IMPACTS OF DON IN THE MALTING BARLEY SUPPLY CHAIN: AGGREGATE COSTS AND FIRM-LEVEL RISKS

DON is a toxic byproduct of fusarium head blight (FHB), a fungal disease of small grains. Beginning in 1993, a prolonged outbreak of FHB occurred in the Upper Midwest, the traditional source of most six-rowed malting barley produced in the United States. Price discounts associated with DON in barley have been significant. This paper has two objectives. The first is to estimate the impact of DON on the value of malting barley grown in the Upper Midwest. Using crop quality data, we use a linear programming model to derive optimal blends of barley supplies, given discount schedules and the distribution of quality factors. The premise is that blending activities, on a regional scale, allow a larger fraction of the crop to be sold as malting. The second objective is to assess the risks associated with DON in the context of a firm-level blending model. We frame a nonlinear optimization problem in which an elevator seeks to maximize the expected sales value of the barley in its bins. Price discounts for several quality factors are incorporated in the analysis, along with probability distributions for DON. Treating DON as a random quality factor adds some interesting complexity to the standard grain blending problem. Attachments: <a href="/Data/ndsu/aem187a.xls">aem187a.xls</a> <a href="/Data/ndsu/aem187a.xls">aem187b.xls</a> <a href="/Data/ndsu/aem187a.xls">aem187c.xls</a> <a href="/Data/ndsu/aem187a.xls">aem187d.xls</a>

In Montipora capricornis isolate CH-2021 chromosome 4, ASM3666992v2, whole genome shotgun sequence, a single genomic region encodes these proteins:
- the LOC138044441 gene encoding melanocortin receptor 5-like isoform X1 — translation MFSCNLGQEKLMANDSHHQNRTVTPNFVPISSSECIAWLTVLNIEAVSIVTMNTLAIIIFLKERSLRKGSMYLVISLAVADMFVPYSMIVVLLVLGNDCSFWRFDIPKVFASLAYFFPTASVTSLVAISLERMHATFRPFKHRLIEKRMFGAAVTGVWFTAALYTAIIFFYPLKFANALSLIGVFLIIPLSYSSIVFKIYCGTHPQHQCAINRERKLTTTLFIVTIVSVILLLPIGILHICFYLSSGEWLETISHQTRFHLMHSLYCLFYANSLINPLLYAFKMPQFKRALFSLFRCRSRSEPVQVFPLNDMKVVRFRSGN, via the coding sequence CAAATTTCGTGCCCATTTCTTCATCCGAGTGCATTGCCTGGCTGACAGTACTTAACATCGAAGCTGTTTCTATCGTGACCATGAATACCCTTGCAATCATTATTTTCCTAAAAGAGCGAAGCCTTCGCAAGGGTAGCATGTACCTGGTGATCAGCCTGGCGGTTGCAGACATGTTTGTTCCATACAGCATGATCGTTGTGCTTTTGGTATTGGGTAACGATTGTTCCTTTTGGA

Issue Date:
2000
Publication Type:
Report
Record Identifier:
http://ageconsearch.umn.edu/record/23103
PURL Identifier:
http://purl.umn.edu/23103
Total Pages:
20
Series Statement:
Agricultural Economics Miscellaneous Report 187




 Record created 2017-04-01, last modified 2018-01-22

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